Beyond vegetative propagation of indigenous fruit trees: case of Dacryodes edulis (G. Don) H.J.Lam and Allanblackia floribunda Oliv.

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The importance of domesticating and integrating high value fruit trees in agricultural landscapes by farmers is increasingly being recognized in the humid tropics. However in an agroforestry context, the growth attributes of intercropped trees above and belowground determine whether the association will be complementary or competitive. The focus of the present research was on two African indigenous fruit tree species (Dacryodes edulis G. Don) H. J. Lam (Burseraceae) and Allanblackia floribunda Oliv. (Clusiaceae), which are currently under domestication, and have high food, income and environmental security values. On D. edulis, the thrust was to assess and compare the structural and fine rooting systems together with the aboveground growth attributes of fruiting trees propagated sexually and vegetatively, while on A. floribunda, the focus was on how to reduce the long juvenile phase of about 10-12 years before first fruiting to less than 5 years through grafting techniques.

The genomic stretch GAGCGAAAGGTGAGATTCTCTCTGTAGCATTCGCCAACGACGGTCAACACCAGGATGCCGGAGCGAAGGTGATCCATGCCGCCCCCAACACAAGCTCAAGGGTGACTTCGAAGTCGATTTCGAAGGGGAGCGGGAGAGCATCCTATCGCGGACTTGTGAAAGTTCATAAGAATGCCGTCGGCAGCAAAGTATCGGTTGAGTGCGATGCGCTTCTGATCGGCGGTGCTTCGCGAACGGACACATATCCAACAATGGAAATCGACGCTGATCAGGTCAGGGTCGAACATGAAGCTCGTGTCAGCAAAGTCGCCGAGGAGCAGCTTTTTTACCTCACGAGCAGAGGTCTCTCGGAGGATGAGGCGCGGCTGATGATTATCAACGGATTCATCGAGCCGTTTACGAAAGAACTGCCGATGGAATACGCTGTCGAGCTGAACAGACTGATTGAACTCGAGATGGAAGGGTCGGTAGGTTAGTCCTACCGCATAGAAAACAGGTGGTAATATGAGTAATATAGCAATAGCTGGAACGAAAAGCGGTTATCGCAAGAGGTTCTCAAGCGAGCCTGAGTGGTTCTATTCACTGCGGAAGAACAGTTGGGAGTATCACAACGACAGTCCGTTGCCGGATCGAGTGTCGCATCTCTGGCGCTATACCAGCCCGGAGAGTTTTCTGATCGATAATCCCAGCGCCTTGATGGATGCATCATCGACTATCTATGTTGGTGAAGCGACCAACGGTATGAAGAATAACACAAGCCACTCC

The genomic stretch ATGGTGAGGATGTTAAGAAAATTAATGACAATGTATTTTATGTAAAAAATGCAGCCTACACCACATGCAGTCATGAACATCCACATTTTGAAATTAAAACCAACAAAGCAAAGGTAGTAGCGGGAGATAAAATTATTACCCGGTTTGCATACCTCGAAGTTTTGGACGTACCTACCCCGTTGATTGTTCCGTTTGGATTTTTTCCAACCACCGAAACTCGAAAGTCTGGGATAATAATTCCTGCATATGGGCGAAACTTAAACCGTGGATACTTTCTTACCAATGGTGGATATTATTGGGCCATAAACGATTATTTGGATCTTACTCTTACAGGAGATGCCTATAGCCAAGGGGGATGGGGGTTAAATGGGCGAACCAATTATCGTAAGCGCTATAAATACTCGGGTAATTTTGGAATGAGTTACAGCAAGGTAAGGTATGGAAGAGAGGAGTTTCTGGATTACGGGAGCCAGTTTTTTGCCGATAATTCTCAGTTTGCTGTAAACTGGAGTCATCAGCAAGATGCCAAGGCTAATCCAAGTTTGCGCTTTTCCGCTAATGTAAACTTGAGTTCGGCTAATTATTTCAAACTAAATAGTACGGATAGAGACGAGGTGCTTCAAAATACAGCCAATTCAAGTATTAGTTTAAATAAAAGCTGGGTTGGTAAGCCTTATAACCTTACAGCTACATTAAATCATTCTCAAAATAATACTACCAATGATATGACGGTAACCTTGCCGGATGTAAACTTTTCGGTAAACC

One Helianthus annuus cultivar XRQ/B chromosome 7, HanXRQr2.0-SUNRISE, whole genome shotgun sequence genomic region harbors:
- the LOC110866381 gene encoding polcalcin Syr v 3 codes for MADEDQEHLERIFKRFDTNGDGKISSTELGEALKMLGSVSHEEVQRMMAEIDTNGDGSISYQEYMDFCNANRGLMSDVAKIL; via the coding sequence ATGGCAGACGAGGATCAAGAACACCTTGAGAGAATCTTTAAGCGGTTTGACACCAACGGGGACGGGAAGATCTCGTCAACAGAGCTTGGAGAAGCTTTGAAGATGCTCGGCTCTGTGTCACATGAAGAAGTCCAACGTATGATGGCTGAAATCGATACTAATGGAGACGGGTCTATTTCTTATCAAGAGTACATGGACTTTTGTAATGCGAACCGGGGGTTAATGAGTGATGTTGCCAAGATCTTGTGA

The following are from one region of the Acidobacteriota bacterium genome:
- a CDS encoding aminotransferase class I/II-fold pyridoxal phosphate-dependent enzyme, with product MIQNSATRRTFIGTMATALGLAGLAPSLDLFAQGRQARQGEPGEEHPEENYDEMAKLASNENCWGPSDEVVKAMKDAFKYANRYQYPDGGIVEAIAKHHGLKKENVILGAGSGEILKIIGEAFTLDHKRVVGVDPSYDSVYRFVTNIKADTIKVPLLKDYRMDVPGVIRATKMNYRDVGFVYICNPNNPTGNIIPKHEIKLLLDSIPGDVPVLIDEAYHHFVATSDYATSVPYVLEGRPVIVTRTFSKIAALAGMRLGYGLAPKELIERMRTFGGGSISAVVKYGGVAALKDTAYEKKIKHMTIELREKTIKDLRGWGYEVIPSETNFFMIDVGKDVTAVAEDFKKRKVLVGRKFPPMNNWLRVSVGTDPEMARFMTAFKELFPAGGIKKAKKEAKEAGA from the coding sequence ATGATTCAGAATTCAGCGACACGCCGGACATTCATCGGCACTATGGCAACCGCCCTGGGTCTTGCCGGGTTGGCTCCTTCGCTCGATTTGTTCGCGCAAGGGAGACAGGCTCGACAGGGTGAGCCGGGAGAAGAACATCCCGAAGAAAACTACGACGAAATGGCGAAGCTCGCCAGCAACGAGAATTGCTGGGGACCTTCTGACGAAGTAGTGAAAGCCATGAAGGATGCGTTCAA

Authors: Asaah, E.K.
Subjects: vegetation, fruit trees
Publication type: Publication, Thesis
Year: 2012

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